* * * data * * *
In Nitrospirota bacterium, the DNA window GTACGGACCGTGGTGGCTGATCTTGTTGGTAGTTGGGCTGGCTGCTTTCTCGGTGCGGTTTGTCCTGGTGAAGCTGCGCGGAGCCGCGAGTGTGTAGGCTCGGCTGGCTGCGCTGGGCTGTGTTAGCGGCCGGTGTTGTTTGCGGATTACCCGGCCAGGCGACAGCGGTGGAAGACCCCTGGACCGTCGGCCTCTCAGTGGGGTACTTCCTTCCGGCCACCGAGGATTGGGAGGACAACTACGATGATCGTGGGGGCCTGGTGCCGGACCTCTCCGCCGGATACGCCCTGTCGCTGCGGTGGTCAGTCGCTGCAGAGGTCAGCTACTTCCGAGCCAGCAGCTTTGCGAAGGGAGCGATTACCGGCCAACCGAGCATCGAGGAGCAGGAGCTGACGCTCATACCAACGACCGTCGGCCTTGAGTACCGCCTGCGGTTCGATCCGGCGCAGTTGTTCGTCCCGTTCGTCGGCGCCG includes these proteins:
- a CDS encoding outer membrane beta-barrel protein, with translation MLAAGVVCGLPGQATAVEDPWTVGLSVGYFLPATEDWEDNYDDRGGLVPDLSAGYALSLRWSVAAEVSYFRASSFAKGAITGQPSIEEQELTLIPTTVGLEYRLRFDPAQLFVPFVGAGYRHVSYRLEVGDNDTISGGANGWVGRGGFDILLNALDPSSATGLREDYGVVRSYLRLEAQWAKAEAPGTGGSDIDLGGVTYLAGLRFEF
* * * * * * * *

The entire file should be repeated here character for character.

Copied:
In Nitrospirota bacterium, the DNA window GTACGGACCGTGGTGGCTGATCTTGTTGGTAGTTGGGCTGGCTGCTTTCTCGGTGCGGTTTGTCCTGGTGAAGCTGCGCGGAGCCGCGAGTGTGTAGGCTCGGCTGGCTGCGCTGGGCTGTGTTAGCGGCCGGTGTTGTTTGCGGATTACCCGGCCAGGCGACAGCGGTGGAAGACCCCTGGACCGTCGGCCTCTCAGTGGGGTACTTCCTTCCGGCCACCGAGGATTGGGAGGACAACTACGATGATCGTGGGGGCCTGGTGCCGGACCTCTCCGCCGGATACGCCCTGTCGCTGCGGTGGTCAGTCGCTGCAGAGGTCAGCTACTTCCGAGCCAGCAGCTTTGCGAAGGGAGCGATTACCGGCCAACCGAGCATCGAGGAGCAGGAGCTGACGCTCATACCAACGACCGTCGGCCTTGAGTACCGCCTGCGGTTCGATCCGGCGCAGTTGTTCGTCCCGTTCGTCGGCGCCG includes these proteins:
- a CDS encoding outer membrane beta-barrel protein, with translation MLAAGVVCGLPGQATAVEDPWTVGLSVGYFLPATEDWEDNYDDRGGLVPDLSAGYALSLRWSVAAEVSYFRASSFAKGAITGQPSIEEQELTLIPTTVGLEYRLRFDPAQLFVPFVGAGYRHVSYRLEVGDNDTISGGANGWVGRGGFDILLNALDPSSATGLREDYGVVRSYLRLEAQWAKAEAPGTGGSDIDLGGVTYLAGLRFEF